17 September 2013

"Wind turbine syndrome" - organic or psychogenic?

The question is raised in a column at Salon:
Wind-turbine syndrome is the disease you’ve never heard of, and many will tell you it doesn’t exist. The diagnosis was only first named in 2006, but it’s become more common as its suspected cause proliferates: Wind power is America’s fastest-growing energy source, and some people insist it’s making them sick...

Kristen French investigated the phenomenon for New York magazine. Plenty of people, she found, were eager to testify to an array of symptoms:
In the past decade, hundreds of people who live near wind turbines in places like Massachusetts, New York, Wisconsin, and Japan have reported that the windmills are giving them a litany of ailments. The first complaints were recorded in 2003, when a British physician wrote an unpublished report about 36 people in the U.K. who said the turbines made them sick. Then, in 2004, a physician in Victoria, Australia, distributed questionnaires to 25 people living near local turbines, and three of them wrote back about severe stress, insomnia, and dizziness. Even some Scottish Buddhist monks have complained of symptoms, including dry retching and crying. Last summer, Tharpaland International Retreat Centre sold its land to Scottish Power after its monks found they were approximately 70 percent less able to meditate.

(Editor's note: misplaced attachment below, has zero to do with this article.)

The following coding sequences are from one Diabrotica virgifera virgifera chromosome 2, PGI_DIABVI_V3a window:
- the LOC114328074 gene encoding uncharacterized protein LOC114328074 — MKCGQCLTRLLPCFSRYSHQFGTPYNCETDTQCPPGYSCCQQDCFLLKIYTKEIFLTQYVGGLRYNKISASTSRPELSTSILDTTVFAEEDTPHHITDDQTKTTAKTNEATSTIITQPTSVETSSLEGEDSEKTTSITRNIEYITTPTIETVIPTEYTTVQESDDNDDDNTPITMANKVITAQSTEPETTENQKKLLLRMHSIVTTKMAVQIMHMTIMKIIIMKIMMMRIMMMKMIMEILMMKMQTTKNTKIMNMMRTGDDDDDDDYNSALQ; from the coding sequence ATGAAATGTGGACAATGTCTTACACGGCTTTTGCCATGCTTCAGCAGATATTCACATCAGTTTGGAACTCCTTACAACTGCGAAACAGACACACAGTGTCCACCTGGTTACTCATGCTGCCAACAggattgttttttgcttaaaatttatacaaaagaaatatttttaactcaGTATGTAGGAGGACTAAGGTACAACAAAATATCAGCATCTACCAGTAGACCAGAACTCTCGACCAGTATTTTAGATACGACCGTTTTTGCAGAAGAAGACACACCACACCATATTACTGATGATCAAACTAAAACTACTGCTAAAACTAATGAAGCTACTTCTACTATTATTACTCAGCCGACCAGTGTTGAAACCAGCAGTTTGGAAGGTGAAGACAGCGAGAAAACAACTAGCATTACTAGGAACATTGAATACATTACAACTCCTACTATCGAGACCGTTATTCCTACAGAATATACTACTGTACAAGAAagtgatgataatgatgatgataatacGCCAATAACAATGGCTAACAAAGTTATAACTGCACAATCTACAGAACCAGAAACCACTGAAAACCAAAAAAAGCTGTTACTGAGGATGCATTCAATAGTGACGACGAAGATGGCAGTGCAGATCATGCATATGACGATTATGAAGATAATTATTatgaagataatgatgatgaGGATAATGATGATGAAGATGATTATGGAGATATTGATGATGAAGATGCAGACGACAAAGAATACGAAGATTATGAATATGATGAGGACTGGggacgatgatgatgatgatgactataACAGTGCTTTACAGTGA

The term “wind-turbine syndrome” was coined by a pediatrician who also happens to be married to an anti-wind activist, but French talked to pro-wind sufferers who claim to be suffering as well. Those affected, she writes, say they have sound reason to believe that turbines are the source of their troubles. “It’s caused by sound waves released when the giant turbine blades collide with the wind—not just the audible whooshing noise, but the rumbling vibrations created by a low-­frequency sound, or infrasound,” she explains.
But most sciences and doctors, along with the Centers for Disease Control and Prevention, either won’t acknowledge it or flat-out don’t believe it exists.
To be precise in the terminology, the syndrome does exist.  A syndrome is just a collection of symptoms, without an implication as to whether the symptoms reflect an organic disease.  The question is whether the syndnrome is caused by sound/infrasound, or by anxiety.

More at the Salon link.


  1. Terrible article. Not only does it make it sound as if medical scientists arbitrarily acknowledge the existence of diseases or not, depending on personal bias, but it also insinuates that being vulnerable to psychogenic effects is tantamount to being "crazy". It isn't, and people need to know that it isn't.

  2. Infrasound below about 20 Hz is not heard, it is felt in the body. All of the electrical brain waves lie within this frequency range. The theta wave (at 6-8 Hz) is associated with a range of 'emotional' content from creativity to anxiety. During the silent movie era, some pipe organs were built with sub-audible low frequency pipes.These were specifically used to set the emotions on edge (a gut feeling?) during dramatic moments. Wind turbines may be a new generator of these frequencies but the effect is not new or unknown.
    A web search for 'binaural theta waves' will retrieve YouTube videos that generate binaural beat theta waves


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